1. In case the employer infringes the obligations mentioned in the contract or under the law provisions.
  2. In case the employer or some manager commits an immoral act or physical assault upon the employee or any of the family members.
  3. In case the employer or his/ stand-in misled the employee when establishing an employment contract regarding the terms and conditions stipulated in the contract.
  4. In case continuance of the job poses any risk to the health and safety of the person, given that the employer knows the perils and disregards any necessary steps to eliminate it.

The employment contract cannot be ended in the following cases as per Article (53) of the Labor Law of Qatar:

  1. Employer’s death, unless the employment contract was sealed for consideration associated with the professional activities of the employer or the employer, culminates upon the employer’s death.
  2. Transferring the enterprise’s ownership or merging the enterprise to a person other than the employer for whichever reason.

An employer may terminate the contract without notice or without paying end of service gratuity in the following cases:

  1. Worker feigns nationality or identity or submits fake documents or certificates.
  2. Suppose an employee commits an act that triggers financial loss to the employer. In this case, an employer has to notify the Department in which the incident took place within 24 hours.
  3. If the employee breaches the obligations mentioned in the employment contract more than once and repeatedly, it threatens the safety of the employer and other workers.
  4. If the employee fails to perform the assigned duty despite the notice.
  5. If the employee is found in a state of drunkenness or under the influence of narcotic drugs during working hours.
  6. If an employee commits an assault on an employer’s person, manager, or supervisor during the working period.
  7. If an employee assaults his colleagues despite the warnings.
  8. If an employee takes unnecessary and unexplained leaves from work fr over 7 days or 15 days in a year.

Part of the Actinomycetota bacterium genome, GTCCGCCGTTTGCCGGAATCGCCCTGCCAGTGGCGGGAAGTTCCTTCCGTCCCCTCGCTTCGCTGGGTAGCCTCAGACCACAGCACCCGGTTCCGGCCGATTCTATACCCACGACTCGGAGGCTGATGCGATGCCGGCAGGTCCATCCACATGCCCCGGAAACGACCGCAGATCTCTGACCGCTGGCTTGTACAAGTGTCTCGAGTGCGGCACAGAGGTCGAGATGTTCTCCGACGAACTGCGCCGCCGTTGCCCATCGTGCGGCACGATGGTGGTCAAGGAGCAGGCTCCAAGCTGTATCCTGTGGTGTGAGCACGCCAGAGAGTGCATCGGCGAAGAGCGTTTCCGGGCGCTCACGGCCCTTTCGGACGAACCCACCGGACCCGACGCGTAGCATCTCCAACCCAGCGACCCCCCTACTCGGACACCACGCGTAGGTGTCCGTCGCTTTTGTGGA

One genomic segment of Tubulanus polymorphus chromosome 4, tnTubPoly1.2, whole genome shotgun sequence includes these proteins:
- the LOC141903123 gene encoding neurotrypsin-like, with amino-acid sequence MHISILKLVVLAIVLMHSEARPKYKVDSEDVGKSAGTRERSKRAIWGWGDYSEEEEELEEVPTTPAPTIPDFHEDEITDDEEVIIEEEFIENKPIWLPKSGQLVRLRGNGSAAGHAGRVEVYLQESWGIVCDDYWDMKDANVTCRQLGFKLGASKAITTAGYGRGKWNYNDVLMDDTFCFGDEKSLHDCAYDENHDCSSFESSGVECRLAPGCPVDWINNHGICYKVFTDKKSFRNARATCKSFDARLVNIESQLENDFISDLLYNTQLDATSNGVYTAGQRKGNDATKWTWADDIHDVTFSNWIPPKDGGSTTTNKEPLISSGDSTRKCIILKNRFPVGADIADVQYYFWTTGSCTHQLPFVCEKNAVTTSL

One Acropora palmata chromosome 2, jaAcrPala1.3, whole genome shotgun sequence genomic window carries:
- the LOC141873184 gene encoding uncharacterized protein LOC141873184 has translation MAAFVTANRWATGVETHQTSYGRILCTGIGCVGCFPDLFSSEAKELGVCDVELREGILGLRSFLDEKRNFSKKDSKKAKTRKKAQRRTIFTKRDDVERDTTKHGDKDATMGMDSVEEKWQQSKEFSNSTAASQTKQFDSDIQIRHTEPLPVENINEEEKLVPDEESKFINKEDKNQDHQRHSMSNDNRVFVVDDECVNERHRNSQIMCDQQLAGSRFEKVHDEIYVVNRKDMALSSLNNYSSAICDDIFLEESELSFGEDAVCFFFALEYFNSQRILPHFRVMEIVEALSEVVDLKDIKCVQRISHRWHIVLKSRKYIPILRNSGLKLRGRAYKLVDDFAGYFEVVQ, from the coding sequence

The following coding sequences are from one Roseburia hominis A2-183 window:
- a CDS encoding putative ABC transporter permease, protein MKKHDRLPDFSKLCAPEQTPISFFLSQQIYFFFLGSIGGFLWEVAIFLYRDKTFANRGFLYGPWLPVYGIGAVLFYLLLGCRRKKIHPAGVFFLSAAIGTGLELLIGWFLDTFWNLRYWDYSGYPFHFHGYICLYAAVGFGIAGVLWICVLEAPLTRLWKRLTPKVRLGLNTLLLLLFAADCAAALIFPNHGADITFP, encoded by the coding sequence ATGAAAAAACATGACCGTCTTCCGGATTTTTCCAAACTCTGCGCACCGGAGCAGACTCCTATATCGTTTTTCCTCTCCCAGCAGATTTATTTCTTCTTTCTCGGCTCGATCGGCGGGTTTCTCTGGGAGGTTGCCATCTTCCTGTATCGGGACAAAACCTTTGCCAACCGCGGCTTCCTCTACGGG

9. If an employee is sentenced for a crime related to dishonesty or immorality.
  • Pension: The pension system in Qatar is overseen by the Ministry of Administrative Development, Labor, and Social Affairs and administered by the (GRSIA) General Retirement and Social Insurance Authority. Any individual who is a citizen of Qatar and has made a contribution of a total of 15 years is entitled to a pension as they turn 60 or 55 years old. A person may even opt for early retirement. Nonetheless, the requirement of 15 years of contributions remains intact. Pension size is contingent on the salary of the employee at the time of retirement. Extra social allowance benefits may be provided as well, depending on the term of service and a final salary of an individual.
  • Work Hour Norms: The standard workweek in Qatar is 84 hours per week, where a working day is of 8 hours except in the month of Ramadan. During Ramadan, working hours are reduced to 6 hours per day and 36 hours per month. The interval for refreshments, lunch, and prayer is included in the working hours. Such intervals should not be less than 1 hour and more than 3 hours. Workers may take up overtime work given that the overall working hours per day do not exceed ten hours.

For overtime work, employers must pay a regular wage to the employee with an addition of 25% of the basic wage to it. In Qatar, workers must be allowed a weekly rest period which falls on Friday in the country except for shift workers. However, shift workers must not be asked to work on over two Fridays in a row.
How easy is it to conduct business in Qatar?
Qatar has been ranked at 77th position in the Ease of Doing Business index and scored 68.7 out of 100, according to the Doing Business report 2020. What’s the Doing Business report and the EODB index, and why does it matter here? To begin with, the Doing Business report is prepared by the World Bank Group. The initiative intends to analyze 190 economies on different factors that play a part in rendering ease or hassle to the process of starting and running a business. Some indicators it considers are getting electricity, paying taxes, enforcing contracts, trading across borders, procuring permits, and more. The ranks of a specific economy in these sub-indices are then used to calculate its overall EODB (Ease of Doing Business) index position and score. The higher the rank in this index, the more conducive an economy is for starting businesses and ventures. Let’s now see where Qatar lies in different sub-indices to get the picture clear. Read on!

  • Starting a Business: Starting a business isn’t done in a snap. You must go through various procedures and pay fees for different documents. You can either get it all done without facing many hassles or dragging hard throughout the process. Doing Business gauges how hard or easy it is to conduct a business in a country by measuring the cost, time, and procedures involved in establishing a business. In this sub-index, Qatar got 108th rank among 190 countries and scored 86.1 out of 100. In 2012, the country combined its commercial registration and registration with Qatar’s Chamber of Commerce as the one-stop-shop, thereby making the process of starting a business easier.